May 11 2006 at 10:20AM
I hand my keys over to the chubby petrol attendant. He's jolly - as usual. "It's winter today," he laughs.
I walk the 10 paces to the garage shop to buy milk and cigarettes - and hear a cracker. Cracker? Another one. Gunshots? Maybe I must rather go back to my car.
I turn and walk back - and see the petrol attendant scurrying to the front of my car. I run and fall down next to him. There are men storming out of the shop. A lot of them. Maybe 10.
Now I hear shots. One, two, six.
I see at least eight men in a group running towards a quiet adjacent road
We crawl to the passenger side of my car and I see two men split away from the group and run towards the main road. More shots. We're too exposed. Rather back to the front of the car.
I see at least eight men in a group running towards a quiet adjacent road. We are in full view of them. Rather the passenger side. Hide there, only two behind us.
I don't even try to count the shots. Sixteen? We cower. I see my keys lying broken on the tar in front of me. Another petrol attendant is lying like a flat tyre to my right.
"Open your door, let's drive away," Mr Jolly whispers.
"I can't. The passenger door is locked."
I open the passenger door and crawl in
"You can. Just do it!" He is angry now.
The shots have stopped. I crawl to the passenger door and unlock it. I lift my head - and see a man in green pants and an orange beanie coming back from the quiet road. He empties his gun. He turns and runs.
I open the passenger door and crawl in. Mr Jolly is trying to get into the driver's seat, but he then leaves. I sit up, start my car and drive off.
Thank God, no traffic. I'm in the main road, Friedland Avenue, driving away from it all. Around the corner I stop: "Phone Murphy, he'll know what to do," is all I can think.
I'm hyperventilating when Murphy (our neighbourhood security man) answers his cellphone.
"The Zenex (garage) was hit, a lot of shooting! People must be dead," I pant.
"I'll phone the cops. How many? Where did they go?"
I tell Murphy about the two men running down the main road and the other group going up the quiet road. What did they look like? I don't know. Black clothes. Beanies. Green pants. I'm not a good eyewitness. "I'm on my way," he says.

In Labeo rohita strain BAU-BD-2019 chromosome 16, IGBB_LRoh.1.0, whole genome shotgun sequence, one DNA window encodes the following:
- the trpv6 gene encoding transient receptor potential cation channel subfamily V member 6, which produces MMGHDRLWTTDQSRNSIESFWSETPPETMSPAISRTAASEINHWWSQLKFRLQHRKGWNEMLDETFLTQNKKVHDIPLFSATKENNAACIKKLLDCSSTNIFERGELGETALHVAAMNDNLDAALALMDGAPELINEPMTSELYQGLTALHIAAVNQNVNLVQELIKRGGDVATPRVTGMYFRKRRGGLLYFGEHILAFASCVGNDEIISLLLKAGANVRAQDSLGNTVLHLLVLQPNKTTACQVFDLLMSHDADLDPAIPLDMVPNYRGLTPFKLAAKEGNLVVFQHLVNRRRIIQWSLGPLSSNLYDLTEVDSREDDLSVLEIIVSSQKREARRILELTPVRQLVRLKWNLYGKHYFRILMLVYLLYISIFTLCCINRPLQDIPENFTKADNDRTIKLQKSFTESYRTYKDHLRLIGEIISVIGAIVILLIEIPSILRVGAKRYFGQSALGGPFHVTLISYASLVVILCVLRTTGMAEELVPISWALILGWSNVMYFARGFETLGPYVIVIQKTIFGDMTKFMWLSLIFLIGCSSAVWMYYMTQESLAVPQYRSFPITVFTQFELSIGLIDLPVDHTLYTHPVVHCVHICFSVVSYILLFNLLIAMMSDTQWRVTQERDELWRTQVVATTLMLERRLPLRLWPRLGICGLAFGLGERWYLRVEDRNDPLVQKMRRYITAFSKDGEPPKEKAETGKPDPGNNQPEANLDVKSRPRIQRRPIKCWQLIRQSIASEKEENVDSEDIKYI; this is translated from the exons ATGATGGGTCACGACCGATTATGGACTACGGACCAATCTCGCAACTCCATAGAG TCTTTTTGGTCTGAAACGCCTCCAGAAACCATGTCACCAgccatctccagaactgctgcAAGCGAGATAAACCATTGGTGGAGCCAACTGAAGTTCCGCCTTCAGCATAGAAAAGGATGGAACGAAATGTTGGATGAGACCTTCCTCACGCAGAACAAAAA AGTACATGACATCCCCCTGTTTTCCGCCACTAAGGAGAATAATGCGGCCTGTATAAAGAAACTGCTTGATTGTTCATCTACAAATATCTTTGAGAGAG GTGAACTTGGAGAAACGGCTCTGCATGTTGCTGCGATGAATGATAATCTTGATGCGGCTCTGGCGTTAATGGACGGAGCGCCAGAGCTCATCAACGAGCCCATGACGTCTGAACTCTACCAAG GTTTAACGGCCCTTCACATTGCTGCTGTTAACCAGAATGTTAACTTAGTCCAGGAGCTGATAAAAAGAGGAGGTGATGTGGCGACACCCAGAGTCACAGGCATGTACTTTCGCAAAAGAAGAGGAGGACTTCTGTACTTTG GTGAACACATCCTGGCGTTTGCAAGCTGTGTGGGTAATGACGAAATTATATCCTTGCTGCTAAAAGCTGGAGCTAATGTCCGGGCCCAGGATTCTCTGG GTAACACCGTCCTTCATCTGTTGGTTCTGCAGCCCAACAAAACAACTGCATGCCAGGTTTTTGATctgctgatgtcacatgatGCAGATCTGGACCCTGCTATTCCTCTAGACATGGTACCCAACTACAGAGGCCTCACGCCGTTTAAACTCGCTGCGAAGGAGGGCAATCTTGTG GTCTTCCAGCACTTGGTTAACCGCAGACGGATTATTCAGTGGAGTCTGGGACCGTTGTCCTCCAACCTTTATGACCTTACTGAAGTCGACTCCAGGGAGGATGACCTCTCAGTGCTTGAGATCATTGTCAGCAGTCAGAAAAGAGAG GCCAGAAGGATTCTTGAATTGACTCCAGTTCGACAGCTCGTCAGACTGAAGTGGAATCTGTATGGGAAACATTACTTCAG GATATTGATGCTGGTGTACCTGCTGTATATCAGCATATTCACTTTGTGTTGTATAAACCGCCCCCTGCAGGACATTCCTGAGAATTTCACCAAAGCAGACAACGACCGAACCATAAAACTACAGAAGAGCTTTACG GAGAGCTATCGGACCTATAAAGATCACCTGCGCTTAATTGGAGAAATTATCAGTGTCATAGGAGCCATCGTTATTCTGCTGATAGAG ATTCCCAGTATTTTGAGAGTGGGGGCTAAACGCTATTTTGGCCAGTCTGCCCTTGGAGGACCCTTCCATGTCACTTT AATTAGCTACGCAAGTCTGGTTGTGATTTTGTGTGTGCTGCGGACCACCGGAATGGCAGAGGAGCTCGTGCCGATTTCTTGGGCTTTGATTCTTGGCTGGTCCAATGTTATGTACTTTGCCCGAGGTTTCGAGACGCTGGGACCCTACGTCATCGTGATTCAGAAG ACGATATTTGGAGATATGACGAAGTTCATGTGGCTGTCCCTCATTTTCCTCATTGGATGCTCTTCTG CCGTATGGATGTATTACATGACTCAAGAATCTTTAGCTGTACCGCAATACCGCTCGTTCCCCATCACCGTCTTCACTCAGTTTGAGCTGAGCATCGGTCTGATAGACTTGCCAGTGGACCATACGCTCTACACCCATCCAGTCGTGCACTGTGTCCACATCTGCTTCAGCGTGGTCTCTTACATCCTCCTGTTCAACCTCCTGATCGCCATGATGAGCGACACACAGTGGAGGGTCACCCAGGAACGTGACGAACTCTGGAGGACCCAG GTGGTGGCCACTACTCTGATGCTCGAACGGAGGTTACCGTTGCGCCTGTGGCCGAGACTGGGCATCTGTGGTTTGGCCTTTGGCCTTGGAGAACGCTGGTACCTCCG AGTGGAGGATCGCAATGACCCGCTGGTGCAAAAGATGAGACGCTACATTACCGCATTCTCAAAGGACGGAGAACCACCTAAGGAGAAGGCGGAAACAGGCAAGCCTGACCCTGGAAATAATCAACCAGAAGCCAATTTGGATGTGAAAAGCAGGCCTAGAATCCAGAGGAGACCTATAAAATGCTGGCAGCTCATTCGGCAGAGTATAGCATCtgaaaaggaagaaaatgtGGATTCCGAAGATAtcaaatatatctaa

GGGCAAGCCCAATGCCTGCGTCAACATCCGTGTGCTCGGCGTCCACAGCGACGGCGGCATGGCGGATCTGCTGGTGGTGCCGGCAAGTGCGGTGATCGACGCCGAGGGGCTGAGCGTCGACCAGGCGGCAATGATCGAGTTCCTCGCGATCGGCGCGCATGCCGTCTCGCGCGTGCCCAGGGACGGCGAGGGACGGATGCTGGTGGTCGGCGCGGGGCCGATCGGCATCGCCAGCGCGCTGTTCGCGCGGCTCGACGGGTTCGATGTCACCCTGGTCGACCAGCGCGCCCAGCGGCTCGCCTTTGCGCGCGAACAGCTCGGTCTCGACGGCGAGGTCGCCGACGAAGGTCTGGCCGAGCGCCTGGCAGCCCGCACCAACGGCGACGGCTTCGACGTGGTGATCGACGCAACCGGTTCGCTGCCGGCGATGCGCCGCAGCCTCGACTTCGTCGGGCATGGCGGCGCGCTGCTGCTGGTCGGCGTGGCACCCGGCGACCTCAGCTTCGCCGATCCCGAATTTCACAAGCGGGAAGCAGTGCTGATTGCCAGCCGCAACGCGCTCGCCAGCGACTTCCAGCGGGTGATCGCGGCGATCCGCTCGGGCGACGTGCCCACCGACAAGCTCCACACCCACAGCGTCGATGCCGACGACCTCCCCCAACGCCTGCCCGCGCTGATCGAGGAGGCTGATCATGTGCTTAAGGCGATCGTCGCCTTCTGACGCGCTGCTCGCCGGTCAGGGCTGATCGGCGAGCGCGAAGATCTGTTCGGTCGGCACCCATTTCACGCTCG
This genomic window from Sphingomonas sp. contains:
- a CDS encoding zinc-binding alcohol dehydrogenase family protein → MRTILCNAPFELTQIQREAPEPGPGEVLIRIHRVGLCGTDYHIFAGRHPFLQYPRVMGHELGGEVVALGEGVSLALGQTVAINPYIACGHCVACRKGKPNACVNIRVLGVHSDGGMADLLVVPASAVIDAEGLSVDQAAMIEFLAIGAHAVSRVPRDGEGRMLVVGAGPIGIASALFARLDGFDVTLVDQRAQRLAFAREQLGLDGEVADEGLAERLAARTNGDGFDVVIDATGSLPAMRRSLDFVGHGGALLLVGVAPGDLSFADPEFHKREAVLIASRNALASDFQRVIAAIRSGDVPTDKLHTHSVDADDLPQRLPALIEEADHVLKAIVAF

I'm shaking in my car. And now? I owe the garage R50. Must go back. I do a U-turn and go back.
There's already a police van on the scene. A man on a walkie-talkie, a female officer standing around. I see Mr Jolly. "Is everybody in the shop all right?" I ask.
"Nobody's all right."
I look to my left and see a man sitting in a big golden 4x4 with his head drooping. There's blood, lots of it. I jump out of my car and run over to him. "You've been shot. Where?"
His eyes are open, but he doesn't answer. I see blood on his pants, his face, his shirt, his arm. Everywhere I touch there's blood.
"Where have you been shot?" I see no wound. His hand moves up and down his gear lever. He's trying to leave, I think.
I run to the female officer. "There's a man in that car bleeding to death. Come help me."
"I've called the ambulance," she says curtly.
"I don't know first aid. Please help me!" She stays where she is.
I run back to the man. "I'm trying to get you help. Can you talk?"
His eyes are closed now. I rub his head. "The ambulance is coming."
I see no wound. I see a dead man through his windscreen. I just know he is dead. I rub his head. "I'll try and help."
Another police van pulls up. Three officers pour out. I run to them. I now use the word "civilian" to describe the man.
"Bliksem, kaptein," the cop says and starts running with me. He gets into the 4x4's other side. "Here it is. He's been shot in the head," he says. At last, I've found someone who can help.
Then there are ambulance people all over. More cops. I see a man walking with his arm held high. He is bleeding. Someone else is working on another body lying very still outside the shop.
My phone rings. It's Murphy. "Where are you?"
"At the Zenex."
"So am I. I can't see you." He spots me and runs over. I start crying. I'm safe.
An hour later. Murphy phones: "Nothing was taken, Carine."
It turned out that it was a security guard who had been shot dead, which explains the green pants I saw.
"They killed the Chubb (security) guy - with his own gun." That explains the body; it was not a petrol attendant as I'd thought.
And the guy whose head I've been rubbing? "Don't know if he'll make it. He was shot high on the top of his head and the bullet exited high at the back. He was airlifted to Milpark."
I had turned away from the Shop of Death. Just in time. Another three steps and I would have met Them.
Somehow, today I cheated death.
And I thank God.
o This article was originally published on page 1 of The Star on May 11, 2006